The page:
Stock Movements - July 2017

Source: OPEC_RP170711 7/12/2017, Location: Europe

OECD commercial oil stocks fell in May to stand at 3,015 mb, which is around 234 mb above the latest five-year average. Crude and products indicated surpluses of 148 mb and 86 mb above the seasonal norm, respectively. In terms of days of forward cover, OECD commercial stocks stood at 63.5 days in May, which is 3.6 days higher than the latest five-year average. Preliminary data for June shows that US total commercial oil stocks fell by 7.7 mb m-o-m to stand at 1,339 mb, indicating a surplus of 163 mb above the latest five-year average. Within the components, crude fell by 10.3 mb, while products rose by 2.6 mb, m-o-m. The latest information for China showed that total commercial oil inventories fell by 5.3 mb in May to stand at 376.6 mb. Within the components, crude stocks rose by 1.0 mb, while product stocks fell by 6.3 mb, m-o-m.

OECD
Preliminary data for May shows that total OECD commercial oil stocks fell by 12.9 mb to stand at 3,015 mb, which is around 37 mb lower than the same time one year ago, but 234 mb above the latest fiveyear average. Within the components, crude and products fell by 11.6 mb and 1.3 mb, m-o-m, respectively. All OECD regions witnessed stock draws.

OECD commercial crude stocks fell by 11.6 mb m-o-m May for the second consecutive month to stand at 1,529 mb, which is 3.6 mb above the same time a year ago and around 148 mb higher than the latest fiveyear average. While OECD Europe stocks witnessed a build, OECD Americas and OECD Asia Pacific experienced stock draws in commercial crude.

OECD product inventories fell by 1.3 mb m-o-m in May to stand at 1,486 mb, which is 40 mb below the same time a year ago, but 86 mb above the seasonal norm. OECD Europe witnessed astock draw, while OECD Americas and OECD Asia Pacific saw stock builds.

In terms of days of forward cover, OECD commercial stocks fell by 1.0 mb in May to stand at 63.5 days, which is 1.2 days less than the same period in 2016, but 3.6 days higher than the latest five-year average. Within the regions, OECD Americas had 5.1 more days of forward cover than the historical average to stand at 63.0 days in May. OECD Europe stood 3.4 days higher than the seasonal average to finish the month at 70.2 days, while OECD Asia Pacific indicated a deficit of 0.9 days below the seasonal norm, averaging 53.1 days in May.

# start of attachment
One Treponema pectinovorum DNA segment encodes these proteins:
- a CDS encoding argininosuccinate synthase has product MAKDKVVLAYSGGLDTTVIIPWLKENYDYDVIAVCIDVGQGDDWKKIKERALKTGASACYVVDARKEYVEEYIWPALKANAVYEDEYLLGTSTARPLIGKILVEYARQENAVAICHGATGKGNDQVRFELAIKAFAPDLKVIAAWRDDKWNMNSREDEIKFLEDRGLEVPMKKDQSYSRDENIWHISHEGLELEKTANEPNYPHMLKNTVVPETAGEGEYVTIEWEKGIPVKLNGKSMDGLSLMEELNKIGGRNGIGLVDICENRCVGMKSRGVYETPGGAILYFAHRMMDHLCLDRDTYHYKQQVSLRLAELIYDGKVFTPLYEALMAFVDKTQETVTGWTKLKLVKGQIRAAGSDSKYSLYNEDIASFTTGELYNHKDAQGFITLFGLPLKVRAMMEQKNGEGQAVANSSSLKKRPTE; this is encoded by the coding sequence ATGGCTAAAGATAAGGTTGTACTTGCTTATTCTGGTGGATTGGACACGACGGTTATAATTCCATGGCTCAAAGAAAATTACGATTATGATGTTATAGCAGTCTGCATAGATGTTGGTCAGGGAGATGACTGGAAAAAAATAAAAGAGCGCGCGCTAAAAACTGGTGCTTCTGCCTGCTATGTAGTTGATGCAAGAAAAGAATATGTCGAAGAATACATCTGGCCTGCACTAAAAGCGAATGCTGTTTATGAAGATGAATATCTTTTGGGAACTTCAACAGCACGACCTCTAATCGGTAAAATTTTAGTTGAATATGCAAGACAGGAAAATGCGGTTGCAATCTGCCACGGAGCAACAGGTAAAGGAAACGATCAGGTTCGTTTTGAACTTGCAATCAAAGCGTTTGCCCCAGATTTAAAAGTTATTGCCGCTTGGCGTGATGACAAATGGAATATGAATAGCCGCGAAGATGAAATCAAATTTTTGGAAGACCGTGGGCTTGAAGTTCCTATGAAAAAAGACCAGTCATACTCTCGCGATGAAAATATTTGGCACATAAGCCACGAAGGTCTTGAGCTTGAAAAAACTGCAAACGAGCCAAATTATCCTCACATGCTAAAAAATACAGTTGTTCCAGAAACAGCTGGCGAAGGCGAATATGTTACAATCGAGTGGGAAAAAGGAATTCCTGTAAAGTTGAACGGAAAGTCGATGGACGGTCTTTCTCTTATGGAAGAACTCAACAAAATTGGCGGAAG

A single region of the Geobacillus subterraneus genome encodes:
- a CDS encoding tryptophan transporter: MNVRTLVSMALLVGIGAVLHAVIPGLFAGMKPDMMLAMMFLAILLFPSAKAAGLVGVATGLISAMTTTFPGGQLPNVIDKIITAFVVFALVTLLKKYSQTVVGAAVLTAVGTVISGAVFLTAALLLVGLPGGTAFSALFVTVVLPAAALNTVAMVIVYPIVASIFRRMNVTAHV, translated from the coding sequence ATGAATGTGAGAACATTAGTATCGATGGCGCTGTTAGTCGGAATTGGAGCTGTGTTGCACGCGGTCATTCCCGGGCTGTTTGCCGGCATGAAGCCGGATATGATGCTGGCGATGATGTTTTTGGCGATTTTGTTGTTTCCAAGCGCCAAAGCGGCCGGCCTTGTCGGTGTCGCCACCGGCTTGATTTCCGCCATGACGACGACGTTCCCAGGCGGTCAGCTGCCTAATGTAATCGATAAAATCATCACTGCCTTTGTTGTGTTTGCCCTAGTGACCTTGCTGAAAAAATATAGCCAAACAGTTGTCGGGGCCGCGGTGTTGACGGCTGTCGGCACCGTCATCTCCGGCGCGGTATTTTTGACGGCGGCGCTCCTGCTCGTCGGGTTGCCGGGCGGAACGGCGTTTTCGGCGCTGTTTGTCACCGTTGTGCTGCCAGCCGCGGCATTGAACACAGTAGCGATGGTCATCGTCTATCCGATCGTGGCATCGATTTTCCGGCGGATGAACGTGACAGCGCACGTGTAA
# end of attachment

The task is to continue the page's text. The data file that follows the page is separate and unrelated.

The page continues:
OECD Americas
Total commercial stocks in OECD Americas fell by 9.9 mb in May for the fourth consecutive month to stand at 1,595 mb, which is 6.7 mb below a year ago, but 171 mb higher than the seasonal norm. Within the components, crude fell by 10.6 mb, while product stocks rose by 0.8 mb, m-o-m.

At the end of May, commercial crude oil stocks in OECD Americas fell, ending the month at 853 mb, which is 16 mb above the same time one year ago and 131 mb above the latest five-year average. The decline was mainly driven by higher US crude throughput, which increased by nearly 300 tb/d to average 17.2 mb/d in May. This corresponds to a refinery utilisation rate of 93%, which is 0.8 percentage points higher than the April rate.

In contrast, commercial product stocks in OECD Americas rose by 0.8 mb m-o-m in May, the second consecutive monthly build, to stand at 742 mb, which is 22 mb less than the same time one year ago but 40 mb higher than the seasonal norm. This build was mainly driven by lower US demand compared to the previous month.

OECD Europe
OECD Europe’s total commercial stocks fell by 1.0 mb in May, ending the month at 1,012 mb, which is 4.0 mb lower than the same time a year ago, but 77 mb above the latest five-year average. Crude rose by 2.0 mb, while product stocks fell by 3.0 mb, m-o-m.

OECD Europe’s commercial crude stocks rose in May to stand at 426 mb, which is 0.9 mb higher than a year earlier and 22.0 mb higher than the latest five-year average. This build was driven by lower refinery throughput, which declined by around 250 tb/d to stand at 10.2 mb/d in May.

In contrast, OECD Europe’s commercial product stocks fell by 3.0 mb to end May at 586 mb, which is 4.9 mb lower than the same time a year ago, but 55 mb higher than the seasonal norm. The drop in product stocks could be attributed to higher demand in the European countries.

OECD Asia Pacific
OECD Asia Pacific’s total commercial oil stocks fell by 2.0 mb m-o-m in May to stand at 408 mb, which is 26 mb lower than a year ago and 14 mb lower than the five-year average. Within the components, crude fell by 2.9 mb, while product stocks rose by 0.9 mb, m-o-m, in May.

Crude inventories ended the month of May at 250 mb, which is 13.0 mb below a year ago and 4.4 mb below the the seasonal norm.

OECD Asia Pacific’s total product inventories ended May at 158 mb, standing 13.2 mb lower than the same time a year ago and 9.2 mb below the seasonal norm.